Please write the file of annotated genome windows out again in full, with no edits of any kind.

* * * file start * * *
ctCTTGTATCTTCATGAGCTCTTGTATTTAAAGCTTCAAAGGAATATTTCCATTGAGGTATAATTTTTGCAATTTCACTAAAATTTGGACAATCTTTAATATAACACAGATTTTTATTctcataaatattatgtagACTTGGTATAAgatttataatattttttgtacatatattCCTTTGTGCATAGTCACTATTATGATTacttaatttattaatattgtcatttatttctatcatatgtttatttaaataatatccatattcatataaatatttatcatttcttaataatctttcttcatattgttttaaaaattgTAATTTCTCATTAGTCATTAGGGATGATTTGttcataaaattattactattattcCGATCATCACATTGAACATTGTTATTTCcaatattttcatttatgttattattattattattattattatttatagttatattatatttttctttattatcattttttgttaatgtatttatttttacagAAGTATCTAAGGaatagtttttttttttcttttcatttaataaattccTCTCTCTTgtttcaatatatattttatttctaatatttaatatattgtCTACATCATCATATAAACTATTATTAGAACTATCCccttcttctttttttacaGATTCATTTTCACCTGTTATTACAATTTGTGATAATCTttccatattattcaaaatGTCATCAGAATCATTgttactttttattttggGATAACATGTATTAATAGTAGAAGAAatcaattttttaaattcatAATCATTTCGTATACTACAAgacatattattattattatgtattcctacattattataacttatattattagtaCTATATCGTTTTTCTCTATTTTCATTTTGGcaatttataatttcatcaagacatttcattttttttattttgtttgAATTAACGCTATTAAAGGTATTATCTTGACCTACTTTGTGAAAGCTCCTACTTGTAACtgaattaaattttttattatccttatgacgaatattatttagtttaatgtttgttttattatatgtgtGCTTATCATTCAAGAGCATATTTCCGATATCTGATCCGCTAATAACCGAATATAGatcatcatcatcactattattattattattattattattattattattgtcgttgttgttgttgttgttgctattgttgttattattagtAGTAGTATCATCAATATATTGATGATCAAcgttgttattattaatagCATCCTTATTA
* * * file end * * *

ctCTTGTATCTTCATGAGCTCTTGTATTTAAAGCTTCAAAGGAATATTTCCATTGAGGTATAATTTTTGCAATTTCACTAAAATTTGGACAATCTTTAATATAACACAGATTTTTATTctcataaatattatgtagACTTGGTATAAgatttataatattttttgtacatatattCCTTTGTGCATAGTCACTATTATGATTacttaatttattaatattgtcatttatttctatcatatgtttatttaaataatatccatattcatataaatatttatcatttcttaataatctttcttcatattgttttaaaaattgTAATTTCTCATTAGTCATTAGGGATGATTTGttcataaaattattactattattcCGATCATCACATTGAACATTGTTATTTCcaatattttcatttatgttattattattattattattattatttatagttatattatatttttctttattatcattttttgttaatgtatttatttttacagAAGTATCTAAGGaatagtttttttttttcttttcatttaataaattccTCTCTCTTgtttcaatatatattttatttctaatatttaatatattgtCTACATCATCATATAAACTATTATTAGAACTATCCccttcttctttttttacaGATTCATTTTCACCTGTTATTACAATTTGTGATAATCTttccatattattcaaaatGTCATCAGAATCATTgttactttttattttggGATAACATGTATTAATAGTAGAAGAAatcaattttttaaattcatAATCATTTCGTATACTACAAgacatattattattattatgtattcctacattattataacttatattattagtaCTATATCGTTTTTCTCTATTTTCATTTTGGcaatttataatttcatcaagacatttcattttttttattttgtttgAATTAACGCTATTAAAGGTATTATCTTGACCTACTTTGTGAAAGCTCCTACTTGTAACtgaattaaattttttattatccttatgacgaatattatttagtttaatgtttgttttattatatgtgtGCTTATCATTCAAGAGCATATTTCCGATATCTGATCCGCTAATAACCGAATATAGatcatcatcatcactattattattattattattattattattattattgtcgttgttgttgttgttgttgctattgttgttattattagtAGTAGTATCATCAATATATTGATGATCAAcgttgttattattaatagCATCCTTATTA